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htr commented Feb 9, 2016

This PR addresses issues related with our fleet usage pattern. Usually our fleet cluster isn't composed by many nodes (<50), but it is expected to handle a non trivial (at this time) amount of units (>3000).

Currently, fleet's only registry implementation uses etcd to store transient and persistent data. More units means more unitStates being updated per second, which after some time causes some instability (an update can be very quick (<50ms) but also quite slow (~ 1s)).

This PR implements a multiplexing layer on top of the former EtcdRegistry. This means:

  • from the agent perspective:
    • each time an engine change is detected, a grpc connection to the new engine is established
    • any Registry operation is forwarded (via grpc) to the engine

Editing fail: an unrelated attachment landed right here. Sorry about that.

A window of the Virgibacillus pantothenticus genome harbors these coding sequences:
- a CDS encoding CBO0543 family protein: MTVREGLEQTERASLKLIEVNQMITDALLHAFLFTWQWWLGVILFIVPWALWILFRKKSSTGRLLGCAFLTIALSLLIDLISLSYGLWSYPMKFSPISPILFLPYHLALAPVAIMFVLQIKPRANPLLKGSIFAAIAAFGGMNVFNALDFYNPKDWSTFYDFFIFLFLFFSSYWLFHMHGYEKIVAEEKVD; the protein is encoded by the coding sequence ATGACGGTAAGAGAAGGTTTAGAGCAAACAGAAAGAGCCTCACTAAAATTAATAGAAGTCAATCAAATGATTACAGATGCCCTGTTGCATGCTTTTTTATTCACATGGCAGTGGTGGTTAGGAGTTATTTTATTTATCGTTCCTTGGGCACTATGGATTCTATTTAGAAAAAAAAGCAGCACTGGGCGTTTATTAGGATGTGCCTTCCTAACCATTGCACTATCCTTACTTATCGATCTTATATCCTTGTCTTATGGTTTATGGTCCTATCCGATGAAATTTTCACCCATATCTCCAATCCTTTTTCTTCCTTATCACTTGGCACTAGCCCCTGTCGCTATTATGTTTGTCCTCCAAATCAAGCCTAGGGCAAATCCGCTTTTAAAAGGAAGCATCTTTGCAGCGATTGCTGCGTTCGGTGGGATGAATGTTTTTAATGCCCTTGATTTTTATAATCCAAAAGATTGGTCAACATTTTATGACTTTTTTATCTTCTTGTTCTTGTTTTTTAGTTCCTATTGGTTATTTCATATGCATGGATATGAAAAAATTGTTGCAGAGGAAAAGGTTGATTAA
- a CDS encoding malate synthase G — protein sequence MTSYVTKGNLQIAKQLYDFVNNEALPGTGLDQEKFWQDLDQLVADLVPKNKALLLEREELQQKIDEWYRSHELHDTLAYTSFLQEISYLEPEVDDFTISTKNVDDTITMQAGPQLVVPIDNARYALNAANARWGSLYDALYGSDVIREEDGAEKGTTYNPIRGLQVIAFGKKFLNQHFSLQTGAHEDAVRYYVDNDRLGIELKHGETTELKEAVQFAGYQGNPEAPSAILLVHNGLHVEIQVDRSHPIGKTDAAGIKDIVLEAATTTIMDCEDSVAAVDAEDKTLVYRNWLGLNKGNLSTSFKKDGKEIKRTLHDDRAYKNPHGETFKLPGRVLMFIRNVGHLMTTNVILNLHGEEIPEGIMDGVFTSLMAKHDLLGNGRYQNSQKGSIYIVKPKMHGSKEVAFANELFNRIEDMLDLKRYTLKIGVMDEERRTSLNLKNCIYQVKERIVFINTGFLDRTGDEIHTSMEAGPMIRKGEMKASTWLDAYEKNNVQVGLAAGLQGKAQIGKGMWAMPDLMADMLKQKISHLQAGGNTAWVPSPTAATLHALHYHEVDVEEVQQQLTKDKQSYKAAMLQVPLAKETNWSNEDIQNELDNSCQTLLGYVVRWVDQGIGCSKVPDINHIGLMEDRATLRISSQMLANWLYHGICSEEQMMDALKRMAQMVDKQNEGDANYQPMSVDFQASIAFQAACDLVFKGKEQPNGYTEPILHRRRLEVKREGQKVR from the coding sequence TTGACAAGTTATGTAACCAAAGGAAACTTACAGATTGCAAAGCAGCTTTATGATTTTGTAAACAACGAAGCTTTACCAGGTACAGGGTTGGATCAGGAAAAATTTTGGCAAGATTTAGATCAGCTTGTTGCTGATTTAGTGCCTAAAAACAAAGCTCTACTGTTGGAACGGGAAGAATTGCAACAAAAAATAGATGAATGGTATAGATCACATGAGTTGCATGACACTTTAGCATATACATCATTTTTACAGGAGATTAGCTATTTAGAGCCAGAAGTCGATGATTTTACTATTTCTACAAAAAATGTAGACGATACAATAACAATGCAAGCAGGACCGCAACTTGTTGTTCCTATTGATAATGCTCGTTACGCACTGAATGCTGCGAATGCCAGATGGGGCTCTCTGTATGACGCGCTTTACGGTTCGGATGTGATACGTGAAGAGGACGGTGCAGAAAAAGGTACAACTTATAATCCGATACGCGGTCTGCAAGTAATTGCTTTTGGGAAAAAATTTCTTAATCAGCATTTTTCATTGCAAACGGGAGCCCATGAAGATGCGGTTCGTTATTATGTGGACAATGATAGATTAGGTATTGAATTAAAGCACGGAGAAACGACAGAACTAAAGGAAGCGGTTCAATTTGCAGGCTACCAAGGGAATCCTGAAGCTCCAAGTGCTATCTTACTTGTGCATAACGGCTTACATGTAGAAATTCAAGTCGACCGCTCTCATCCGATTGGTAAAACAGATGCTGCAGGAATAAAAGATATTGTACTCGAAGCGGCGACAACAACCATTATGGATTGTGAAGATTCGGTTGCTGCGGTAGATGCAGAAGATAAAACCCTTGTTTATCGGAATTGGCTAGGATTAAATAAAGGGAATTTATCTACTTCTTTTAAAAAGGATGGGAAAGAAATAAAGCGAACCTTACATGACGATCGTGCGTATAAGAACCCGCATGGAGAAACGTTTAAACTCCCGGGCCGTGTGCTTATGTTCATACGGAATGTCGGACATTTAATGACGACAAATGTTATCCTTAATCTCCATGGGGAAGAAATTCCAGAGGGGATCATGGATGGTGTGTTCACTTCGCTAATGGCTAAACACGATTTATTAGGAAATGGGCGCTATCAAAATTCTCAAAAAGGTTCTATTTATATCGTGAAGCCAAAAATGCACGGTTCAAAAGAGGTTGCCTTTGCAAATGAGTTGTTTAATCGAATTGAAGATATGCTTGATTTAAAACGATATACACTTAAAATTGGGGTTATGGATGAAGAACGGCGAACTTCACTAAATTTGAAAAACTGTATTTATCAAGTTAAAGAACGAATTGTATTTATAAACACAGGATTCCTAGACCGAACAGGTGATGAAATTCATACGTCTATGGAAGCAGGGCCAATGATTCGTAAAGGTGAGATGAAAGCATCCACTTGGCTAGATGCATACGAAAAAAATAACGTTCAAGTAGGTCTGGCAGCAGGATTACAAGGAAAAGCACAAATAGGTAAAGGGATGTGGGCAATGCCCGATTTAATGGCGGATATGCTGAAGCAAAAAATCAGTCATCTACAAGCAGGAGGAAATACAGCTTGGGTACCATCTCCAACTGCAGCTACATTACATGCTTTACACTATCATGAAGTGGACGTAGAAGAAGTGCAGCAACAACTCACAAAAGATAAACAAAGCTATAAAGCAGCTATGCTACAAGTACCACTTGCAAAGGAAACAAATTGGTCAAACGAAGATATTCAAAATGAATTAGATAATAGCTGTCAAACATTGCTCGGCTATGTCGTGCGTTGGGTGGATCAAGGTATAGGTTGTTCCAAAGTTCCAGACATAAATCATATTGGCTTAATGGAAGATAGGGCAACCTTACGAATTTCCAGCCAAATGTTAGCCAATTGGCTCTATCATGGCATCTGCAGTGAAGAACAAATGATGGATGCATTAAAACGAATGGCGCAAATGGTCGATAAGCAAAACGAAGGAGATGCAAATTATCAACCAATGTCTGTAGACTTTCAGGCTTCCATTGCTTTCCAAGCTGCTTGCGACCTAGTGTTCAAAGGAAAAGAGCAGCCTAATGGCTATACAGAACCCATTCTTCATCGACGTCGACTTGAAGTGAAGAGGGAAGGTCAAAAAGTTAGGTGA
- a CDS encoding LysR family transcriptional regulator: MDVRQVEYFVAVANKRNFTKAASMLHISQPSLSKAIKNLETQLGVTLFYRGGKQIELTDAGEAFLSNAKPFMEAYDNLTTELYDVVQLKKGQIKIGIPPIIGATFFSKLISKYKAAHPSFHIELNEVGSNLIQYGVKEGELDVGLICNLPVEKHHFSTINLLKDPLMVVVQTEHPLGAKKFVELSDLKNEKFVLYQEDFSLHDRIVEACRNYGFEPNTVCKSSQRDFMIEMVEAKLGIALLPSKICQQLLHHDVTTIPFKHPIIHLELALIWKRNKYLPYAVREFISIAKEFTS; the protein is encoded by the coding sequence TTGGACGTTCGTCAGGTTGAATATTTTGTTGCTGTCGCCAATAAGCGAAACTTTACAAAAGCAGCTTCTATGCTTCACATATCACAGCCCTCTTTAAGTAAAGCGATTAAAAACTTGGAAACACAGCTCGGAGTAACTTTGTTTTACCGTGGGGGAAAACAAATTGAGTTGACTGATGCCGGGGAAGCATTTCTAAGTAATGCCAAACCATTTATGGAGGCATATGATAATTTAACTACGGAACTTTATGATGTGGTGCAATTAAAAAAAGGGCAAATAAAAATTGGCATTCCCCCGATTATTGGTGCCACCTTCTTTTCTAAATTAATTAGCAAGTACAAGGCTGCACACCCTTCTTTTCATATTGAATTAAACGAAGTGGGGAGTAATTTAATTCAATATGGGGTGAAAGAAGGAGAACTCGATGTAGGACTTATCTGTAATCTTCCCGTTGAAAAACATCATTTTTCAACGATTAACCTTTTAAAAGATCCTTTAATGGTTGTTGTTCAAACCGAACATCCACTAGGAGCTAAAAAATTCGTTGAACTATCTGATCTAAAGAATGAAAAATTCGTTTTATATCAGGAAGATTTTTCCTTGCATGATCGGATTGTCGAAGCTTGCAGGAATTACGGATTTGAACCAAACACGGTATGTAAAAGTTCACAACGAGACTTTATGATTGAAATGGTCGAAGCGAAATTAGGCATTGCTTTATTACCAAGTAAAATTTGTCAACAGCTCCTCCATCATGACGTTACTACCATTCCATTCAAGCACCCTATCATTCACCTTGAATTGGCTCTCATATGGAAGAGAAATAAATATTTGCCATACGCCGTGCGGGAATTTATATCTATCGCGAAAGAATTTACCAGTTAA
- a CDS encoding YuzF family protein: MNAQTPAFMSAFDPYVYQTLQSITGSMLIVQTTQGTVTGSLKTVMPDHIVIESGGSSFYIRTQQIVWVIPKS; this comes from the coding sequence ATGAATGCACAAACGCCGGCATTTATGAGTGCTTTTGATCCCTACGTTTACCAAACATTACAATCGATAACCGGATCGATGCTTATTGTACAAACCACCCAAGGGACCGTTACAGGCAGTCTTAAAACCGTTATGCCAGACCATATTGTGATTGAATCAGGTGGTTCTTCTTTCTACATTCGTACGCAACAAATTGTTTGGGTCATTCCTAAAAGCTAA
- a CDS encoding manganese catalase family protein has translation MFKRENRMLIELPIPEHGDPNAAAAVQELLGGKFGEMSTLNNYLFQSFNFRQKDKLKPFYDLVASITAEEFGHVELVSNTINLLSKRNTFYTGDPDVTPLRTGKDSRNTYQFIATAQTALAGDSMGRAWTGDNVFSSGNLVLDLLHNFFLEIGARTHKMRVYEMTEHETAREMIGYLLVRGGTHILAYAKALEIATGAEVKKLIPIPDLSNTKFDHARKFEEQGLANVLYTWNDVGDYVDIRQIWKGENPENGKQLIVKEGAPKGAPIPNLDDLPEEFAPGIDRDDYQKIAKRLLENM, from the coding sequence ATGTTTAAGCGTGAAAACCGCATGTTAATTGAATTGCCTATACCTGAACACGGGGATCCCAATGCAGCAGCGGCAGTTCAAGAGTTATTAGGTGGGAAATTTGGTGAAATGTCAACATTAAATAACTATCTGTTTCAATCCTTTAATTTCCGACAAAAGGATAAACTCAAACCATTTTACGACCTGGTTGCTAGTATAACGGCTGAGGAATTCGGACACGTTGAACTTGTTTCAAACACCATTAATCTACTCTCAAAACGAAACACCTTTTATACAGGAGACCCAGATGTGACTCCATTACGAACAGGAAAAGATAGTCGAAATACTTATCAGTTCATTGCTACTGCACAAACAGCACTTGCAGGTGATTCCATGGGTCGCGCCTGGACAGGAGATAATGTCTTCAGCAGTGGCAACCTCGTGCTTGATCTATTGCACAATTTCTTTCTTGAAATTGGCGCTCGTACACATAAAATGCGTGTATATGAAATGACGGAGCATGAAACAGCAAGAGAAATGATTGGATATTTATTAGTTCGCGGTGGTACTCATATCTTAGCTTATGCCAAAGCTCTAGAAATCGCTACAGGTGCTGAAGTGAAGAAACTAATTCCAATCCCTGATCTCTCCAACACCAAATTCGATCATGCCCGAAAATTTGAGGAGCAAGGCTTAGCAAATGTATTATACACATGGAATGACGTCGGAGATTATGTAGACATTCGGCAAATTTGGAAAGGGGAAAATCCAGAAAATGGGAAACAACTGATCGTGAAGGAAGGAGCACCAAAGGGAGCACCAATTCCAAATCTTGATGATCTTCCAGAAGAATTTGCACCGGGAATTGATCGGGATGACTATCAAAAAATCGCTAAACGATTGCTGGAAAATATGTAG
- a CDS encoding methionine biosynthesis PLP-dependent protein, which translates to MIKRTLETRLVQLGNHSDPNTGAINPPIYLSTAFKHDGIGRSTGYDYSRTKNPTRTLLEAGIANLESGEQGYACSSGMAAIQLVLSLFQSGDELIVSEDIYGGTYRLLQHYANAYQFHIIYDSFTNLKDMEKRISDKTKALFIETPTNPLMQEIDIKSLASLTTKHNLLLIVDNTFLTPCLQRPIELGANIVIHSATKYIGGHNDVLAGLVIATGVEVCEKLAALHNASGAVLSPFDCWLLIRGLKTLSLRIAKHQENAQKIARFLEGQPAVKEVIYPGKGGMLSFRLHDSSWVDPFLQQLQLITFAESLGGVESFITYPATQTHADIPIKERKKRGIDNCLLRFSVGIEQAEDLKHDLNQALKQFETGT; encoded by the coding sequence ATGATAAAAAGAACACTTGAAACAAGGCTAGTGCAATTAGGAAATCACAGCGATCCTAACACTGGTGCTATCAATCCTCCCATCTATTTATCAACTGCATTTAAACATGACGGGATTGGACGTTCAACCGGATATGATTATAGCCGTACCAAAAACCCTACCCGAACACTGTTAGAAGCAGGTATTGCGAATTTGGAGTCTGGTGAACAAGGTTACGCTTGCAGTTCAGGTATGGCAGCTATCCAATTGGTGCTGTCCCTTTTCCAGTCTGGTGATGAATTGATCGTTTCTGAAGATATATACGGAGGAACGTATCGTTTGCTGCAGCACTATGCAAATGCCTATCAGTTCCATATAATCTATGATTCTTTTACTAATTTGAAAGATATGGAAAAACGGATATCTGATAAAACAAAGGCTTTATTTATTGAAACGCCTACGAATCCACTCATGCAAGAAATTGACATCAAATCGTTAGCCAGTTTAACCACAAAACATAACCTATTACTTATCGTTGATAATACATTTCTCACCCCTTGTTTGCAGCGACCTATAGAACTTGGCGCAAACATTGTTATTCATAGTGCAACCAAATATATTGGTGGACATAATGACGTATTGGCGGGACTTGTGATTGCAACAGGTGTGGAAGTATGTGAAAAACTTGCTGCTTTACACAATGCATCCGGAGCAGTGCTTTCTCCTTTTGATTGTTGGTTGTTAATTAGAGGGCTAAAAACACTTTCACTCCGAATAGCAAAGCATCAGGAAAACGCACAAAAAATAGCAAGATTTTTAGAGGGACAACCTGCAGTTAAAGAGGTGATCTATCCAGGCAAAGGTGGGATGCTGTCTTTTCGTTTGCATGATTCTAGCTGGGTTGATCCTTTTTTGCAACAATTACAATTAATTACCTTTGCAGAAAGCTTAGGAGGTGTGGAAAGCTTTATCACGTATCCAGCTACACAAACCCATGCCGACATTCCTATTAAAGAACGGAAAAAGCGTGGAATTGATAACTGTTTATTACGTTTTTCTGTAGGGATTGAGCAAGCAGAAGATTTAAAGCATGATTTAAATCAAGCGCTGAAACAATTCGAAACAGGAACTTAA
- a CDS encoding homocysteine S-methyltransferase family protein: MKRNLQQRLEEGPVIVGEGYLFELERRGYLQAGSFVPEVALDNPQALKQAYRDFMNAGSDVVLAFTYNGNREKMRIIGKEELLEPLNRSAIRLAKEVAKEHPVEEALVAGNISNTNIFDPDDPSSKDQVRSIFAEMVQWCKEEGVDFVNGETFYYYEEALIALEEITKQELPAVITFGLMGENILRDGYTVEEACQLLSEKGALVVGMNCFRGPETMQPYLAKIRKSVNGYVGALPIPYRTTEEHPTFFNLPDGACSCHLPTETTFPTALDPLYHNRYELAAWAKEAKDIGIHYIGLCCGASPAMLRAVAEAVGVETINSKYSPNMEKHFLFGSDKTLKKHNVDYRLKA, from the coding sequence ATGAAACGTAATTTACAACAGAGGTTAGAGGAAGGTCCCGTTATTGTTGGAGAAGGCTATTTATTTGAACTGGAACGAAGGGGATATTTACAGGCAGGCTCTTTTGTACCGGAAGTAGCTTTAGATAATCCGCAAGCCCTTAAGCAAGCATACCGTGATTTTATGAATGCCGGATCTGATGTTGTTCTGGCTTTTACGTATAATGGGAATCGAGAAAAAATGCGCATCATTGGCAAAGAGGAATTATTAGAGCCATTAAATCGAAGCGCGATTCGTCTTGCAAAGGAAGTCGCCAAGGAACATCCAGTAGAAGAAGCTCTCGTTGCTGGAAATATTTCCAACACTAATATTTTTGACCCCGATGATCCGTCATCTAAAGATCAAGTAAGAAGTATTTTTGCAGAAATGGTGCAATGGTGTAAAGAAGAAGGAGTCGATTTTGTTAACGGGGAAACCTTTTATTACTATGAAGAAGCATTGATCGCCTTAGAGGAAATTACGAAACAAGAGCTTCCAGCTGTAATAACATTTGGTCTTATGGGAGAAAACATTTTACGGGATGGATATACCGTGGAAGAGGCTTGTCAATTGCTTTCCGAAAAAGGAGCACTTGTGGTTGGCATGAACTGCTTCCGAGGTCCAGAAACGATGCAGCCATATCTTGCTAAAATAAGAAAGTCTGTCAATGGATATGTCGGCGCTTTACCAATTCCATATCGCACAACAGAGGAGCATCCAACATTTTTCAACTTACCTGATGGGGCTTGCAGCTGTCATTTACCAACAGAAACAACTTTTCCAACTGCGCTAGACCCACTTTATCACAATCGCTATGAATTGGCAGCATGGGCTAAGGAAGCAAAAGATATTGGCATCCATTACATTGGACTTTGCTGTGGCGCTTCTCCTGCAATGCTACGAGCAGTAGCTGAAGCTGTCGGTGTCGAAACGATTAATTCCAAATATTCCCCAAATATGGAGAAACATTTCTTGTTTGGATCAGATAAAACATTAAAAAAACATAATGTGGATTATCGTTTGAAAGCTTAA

• from the engine perspective:
    • every time a new engine gets "elected", it starts a grpcserver
    • when an engine looses it's leadership, it stops the grpcserver, terminating existing connections
    • all the transient data is stored inmemory
    • the persistent data (units, desired state and schedule) is stored in etcd

Another issue that we encountered was the lack of cleanup (or GC) in fleet's etcd directory. This PR doesn't address that issue, but having a single writer makes the development of a solution much easier.

This implementation can coexist with the traditional etcd-centric implementation.

We have a micro benchmark (note the emphasis on micro benchmark) that we use to compare tweaks, configuration parameters, etc:

  • start NN units spaced by 100ms and wait until NN-10 units are actually started

The time between the start api call (or change desired state) and the actual start (each unit curls an endpoint with an unique identifier) is measured and stored. This delay is expected to increase with the number of units running in the system.